By Brian Turk
By Drew AIles
By Taylor Boylston
By Bree Davies
By Emerald O'Brien
By Gina Tron
By Jon Solomon
When I Was Born for the 7th Time
(Luaka Bop/Warner Bros.)
Tjinder Singh is a musical Mixmaster: He blends rock, pop, electronica and traditional Indian sounds into a concoction that's smooth yet exhilarating. In a live setting, Cornershop has yet to find its feet, but in the studio, Singh has few peers. 7th Time is eloquent, natural and completely captivating.
Butterfly is a spoken-word epic that uses modern rhythms and an undeniable restlessness to shatter the guidelines that have for so long governed poetry in performance. In a sense, Jeffrey Liles and the Decadent Dub Team are throwbacks to the beatnik era, but their accute viewpoints and dry sensibilities are utterly modern.
Burn in Hell Fuckers
(Bong Load Custom Records)
In a world where most of us humans walk the straight and narrow, the lovable lugs of Lutefisk adore anarchy Yber alles. Pop, punk, art rock, psychedelia and God knows what else is skewered throughout, but Burn is not a novelty. Rather, it's proof that dangerous music can be the most entertaining kind.
Dots and Loops
Last year's Emperor Tomato Ketchup was Stereolab's peak moment, and Dots and Loops can't top it. But in its hip, subtle way, the act's newest full-length worms its way into your brain, then lingers in the most gratifying way conceivable. Equally engaging for your heart and your head.
(Luaka Bop/Warner Bros.)
Not quite country, not quite rock, Wrong-Eyed Jesus! is a dollop of musical folk art from a singer-songwriter whose eccentricities allow him to see clearly an America that most others miss. As he travels from "Book of Angels" to "The Road That Leads to Heaven," White tells tall, creepy tales that exude an offhand authority.
Badu has such an individualistic look that some people can't see past her headwrap to the artist within. That's a pity, because she is one of the true sensations of 1997, a performer who has a slinky way with a song, a beguiling vision, and a set of pipes for the ages. The antidote to the Whitney and Mariah blues.
God's Property, From Kirk Franklin's Nu Nation
The blandness of the contemporary-Christian genre in general only makes God's Property seem like that much more of an achievement by comparison. Franklin's use of hip-hop and soul elements is so canny that both fellow disciples and unrepentant sinners will enjoy walking with him on the road to heaven.
The Holmes Brothers
It's no insult to say that Promised Land sounds as if it could have been made during the Sixties. Like the vintage shouters who no doubt inspired them, Sherman and Wendell Holmes, along with Popsy Dixon, get to the meat of every song with a minimum of fuss and a maximum of unadulterated soul power.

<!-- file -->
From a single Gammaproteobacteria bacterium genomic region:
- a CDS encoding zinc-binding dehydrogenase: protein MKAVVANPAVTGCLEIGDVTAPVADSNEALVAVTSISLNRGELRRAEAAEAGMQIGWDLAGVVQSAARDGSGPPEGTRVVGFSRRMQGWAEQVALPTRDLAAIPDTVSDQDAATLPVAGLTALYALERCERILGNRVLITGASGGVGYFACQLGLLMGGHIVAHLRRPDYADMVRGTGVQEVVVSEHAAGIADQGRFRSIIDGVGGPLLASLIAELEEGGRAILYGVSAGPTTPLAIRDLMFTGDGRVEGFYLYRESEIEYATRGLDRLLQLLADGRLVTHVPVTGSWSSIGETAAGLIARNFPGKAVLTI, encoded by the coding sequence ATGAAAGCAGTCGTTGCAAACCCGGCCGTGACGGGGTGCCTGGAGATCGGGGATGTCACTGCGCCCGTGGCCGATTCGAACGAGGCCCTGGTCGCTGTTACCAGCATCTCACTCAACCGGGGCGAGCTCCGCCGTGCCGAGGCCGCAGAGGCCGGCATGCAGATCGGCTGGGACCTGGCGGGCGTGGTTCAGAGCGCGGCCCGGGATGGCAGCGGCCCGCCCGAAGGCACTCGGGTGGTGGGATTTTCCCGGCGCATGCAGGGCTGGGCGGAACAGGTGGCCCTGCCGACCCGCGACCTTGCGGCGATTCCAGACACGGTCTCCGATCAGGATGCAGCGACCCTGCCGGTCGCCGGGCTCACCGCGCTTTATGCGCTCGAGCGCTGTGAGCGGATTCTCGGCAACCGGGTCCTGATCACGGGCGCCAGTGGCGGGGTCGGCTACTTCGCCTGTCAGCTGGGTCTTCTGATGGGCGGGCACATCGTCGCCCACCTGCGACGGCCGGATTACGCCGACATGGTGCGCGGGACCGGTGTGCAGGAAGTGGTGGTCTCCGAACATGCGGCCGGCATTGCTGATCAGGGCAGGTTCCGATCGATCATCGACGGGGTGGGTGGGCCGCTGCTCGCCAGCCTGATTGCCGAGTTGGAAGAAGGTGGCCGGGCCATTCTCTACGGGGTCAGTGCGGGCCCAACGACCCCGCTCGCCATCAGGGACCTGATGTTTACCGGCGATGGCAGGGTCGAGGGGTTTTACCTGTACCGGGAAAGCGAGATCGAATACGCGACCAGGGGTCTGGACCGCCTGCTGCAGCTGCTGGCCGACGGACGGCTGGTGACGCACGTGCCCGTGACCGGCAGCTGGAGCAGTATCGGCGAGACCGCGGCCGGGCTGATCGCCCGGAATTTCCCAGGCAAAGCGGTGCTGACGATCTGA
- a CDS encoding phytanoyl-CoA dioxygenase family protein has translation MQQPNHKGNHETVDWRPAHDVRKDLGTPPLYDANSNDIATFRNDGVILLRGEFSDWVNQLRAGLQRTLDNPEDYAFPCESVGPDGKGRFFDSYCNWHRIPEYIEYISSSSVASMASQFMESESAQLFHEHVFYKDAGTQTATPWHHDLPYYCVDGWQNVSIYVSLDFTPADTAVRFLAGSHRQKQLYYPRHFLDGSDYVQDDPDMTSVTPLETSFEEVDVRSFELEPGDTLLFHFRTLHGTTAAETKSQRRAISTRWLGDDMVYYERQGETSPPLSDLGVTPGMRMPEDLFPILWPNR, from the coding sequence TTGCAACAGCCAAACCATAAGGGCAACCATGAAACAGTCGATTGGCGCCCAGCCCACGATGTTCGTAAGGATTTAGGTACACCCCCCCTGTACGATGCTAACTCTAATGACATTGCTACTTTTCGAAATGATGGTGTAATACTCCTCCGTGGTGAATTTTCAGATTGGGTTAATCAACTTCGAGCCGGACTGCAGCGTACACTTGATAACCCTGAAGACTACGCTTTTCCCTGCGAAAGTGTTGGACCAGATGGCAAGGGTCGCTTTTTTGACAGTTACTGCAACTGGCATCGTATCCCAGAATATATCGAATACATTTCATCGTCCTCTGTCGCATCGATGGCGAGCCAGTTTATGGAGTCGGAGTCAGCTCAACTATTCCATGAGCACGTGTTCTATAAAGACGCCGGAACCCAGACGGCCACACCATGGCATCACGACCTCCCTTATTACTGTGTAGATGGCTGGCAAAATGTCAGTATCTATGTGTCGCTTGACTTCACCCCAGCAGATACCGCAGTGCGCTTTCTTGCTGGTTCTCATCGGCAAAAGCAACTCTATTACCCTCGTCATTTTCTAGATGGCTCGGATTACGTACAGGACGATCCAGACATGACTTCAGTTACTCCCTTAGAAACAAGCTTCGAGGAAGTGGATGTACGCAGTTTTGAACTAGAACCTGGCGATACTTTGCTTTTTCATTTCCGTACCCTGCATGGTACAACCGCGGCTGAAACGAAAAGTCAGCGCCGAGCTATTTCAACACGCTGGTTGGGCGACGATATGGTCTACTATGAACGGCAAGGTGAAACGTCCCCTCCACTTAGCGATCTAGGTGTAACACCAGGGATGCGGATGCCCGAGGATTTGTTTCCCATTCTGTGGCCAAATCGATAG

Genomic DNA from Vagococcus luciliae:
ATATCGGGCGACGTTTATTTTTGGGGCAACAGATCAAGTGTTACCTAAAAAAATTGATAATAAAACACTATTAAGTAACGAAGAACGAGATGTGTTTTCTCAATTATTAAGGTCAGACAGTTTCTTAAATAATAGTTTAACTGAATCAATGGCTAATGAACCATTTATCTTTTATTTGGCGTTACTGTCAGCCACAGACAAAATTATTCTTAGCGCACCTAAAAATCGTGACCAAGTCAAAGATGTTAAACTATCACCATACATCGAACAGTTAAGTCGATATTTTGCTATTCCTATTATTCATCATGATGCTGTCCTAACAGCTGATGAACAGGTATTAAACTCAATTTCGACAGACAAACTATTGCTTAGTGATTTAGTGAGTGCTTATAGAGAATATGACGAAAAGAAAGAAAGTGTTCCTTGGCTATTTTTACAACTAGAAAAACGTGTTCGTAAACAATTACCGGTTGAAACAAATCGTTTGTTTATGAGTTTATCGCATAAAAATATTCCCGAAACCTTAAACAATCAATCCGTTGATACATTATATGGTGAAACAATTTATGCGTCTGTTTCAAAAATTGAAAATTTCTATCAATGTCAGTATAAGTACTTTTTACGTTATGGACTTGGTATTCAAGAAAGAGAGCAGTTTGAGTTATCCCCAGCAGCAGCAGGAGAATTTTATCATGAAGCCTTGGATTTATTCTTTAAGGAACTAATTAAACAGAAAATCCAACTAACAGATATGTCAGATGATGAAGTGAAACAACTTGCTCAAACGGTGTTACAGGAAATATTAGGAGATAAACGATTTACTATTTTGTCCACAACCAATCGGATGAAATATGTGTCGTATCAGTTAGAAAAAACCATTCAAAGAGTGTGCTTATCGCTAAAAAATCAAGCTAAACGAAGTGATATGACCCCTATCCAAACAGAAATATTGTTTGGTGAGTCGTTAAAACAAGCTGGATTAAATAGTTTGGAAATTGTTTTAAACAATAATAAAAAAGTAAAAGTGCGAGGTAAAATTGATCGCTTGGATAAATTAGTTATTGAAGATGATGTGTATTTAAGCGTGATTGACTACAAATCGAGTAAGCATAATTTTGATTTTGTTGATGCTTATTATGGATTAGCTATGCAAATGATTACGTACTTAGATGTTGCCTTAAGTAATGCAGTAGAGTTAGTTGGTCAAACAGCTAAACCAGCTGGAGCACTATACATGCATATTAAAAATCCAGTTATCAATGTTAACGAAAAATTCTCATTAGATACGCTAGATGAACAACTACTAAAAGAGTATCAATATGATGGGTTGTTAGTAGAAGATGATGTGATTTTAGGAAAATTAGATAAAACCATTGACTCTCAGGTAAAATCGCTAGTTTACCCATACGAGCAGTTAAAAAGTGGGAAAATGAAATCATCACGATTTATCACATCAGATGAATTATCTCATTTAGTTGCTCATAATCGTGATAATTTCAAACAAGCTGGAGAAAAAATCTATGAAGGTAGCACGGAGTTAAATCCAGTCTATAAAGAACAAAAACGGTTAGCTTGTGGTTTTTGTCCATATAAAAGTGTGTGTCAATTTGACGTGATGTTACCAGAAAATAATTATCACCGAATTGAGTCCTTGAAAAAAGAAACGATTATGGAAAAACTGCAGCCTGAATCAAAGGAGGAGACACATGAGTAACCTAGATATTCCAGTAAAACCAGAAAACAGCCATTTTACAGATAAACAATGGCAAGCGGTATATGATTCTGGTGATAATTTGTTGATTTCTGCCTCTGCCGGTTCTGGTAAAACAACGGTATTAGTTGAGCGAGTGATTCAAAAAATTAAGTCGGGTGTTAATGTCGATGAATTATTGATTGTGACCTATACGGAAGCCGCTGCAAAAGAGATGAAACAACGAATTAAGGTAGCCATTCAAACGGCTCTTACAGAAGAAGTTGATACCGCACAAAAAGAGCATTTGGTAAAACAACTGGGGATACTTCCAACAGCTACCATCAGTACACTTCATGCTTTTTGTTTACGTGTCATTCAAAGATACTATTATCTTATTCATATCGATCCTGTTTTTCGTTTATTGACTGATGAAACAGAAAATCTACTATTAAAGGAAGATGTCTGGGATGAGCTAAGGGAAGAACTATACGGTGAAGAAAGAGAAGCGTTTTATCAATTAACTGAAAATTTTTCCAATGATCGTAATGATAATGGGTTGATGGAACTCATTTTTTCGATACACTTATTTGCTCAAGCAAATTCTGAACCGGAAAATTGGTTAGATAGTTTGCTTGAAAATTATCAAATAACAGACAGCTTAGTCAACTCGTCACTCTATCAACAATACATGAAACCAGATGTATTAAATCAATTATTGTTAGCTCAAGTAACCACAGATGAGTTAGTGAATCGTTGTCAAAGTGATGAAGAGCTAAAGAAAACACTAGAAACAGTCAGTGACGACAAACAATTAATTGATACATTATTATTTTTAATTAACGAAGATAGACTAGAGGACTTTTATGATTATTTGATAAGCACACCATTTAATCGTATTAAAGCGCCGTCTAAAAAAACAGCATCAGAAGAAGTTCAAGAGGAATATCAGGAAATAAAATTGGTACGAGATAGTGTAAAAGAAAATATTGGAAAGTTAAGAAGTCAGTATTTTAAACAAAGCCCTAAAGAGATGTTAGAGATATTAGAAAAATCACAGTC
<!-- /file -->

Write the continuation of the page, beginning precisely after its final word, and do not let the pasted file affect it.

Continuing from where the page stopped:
Jason has a sure knowledge of rhythm and blues and funk; his collaborations with Bootsy Collins offer confirmation of that. But instead of pouring this wisdom into smooch songs, as do many of his colleagues, he's whipped up a musical suite that takes the pulse of the city without collapsing under the usual stereotypes.
Return of the Mack
There's plenty of posturing on Return of the Mack, but Morrison pulls it off. Since he's a man who obviously thinks with his pelvis, he concentrates on seduction, and his one-dimensionality pays dividends: "Let's Get Down," "Moan and Groan" and "Horny" could probably inspire even Tipper Gore to make a booty call.
(Luaka Bop/Warner Bros.)
Recorded in Peru, Baca's songs are very much a product of South America. But her poetic lyrics travel well: The opener, whose title translates to "Pretentious Black Girl," embodies the tricky balance she strikes between the cosmopolitan and the eternal.
Sol Na Cara
Brazilian music can be extremely raucous or it can be as tender as a mother's kiss. Cantuaria takes the latter tack, wrapping sambas and the like in pristine guitar strums. His gentle vocalizing is so spellbindingly voluptuous that you don't need the English translations the CD jacket provides to understand what he means.
This group hails from the West African nation of Togo, but its sound exhibits enough European influence to make it immediately accessible to virtually anyone. The sextet specializes in sunny melodies, bottomless harmonies and percussion that will shoo away every dark spirit in your life.
The vigorous musical traits that echo through the aforementioned I Am Time box can also be found in smaller packages--like, for instance, this brassy rouser. Rodriguez is a Cuban exile who returned to his homeland for the first time in many years to make Cuba Linda, and his joy at doing so can be heard in every note.
Rose has had difficulty making music on his own that's as indelible as his work with Black Uhuru, but he's been getting closer over the past several years. Dance Wicked is a big step in the right direction; it recalls his Black Uhuru days without aping them. A companion disc, Dub Wicked, pairs up nicely with it.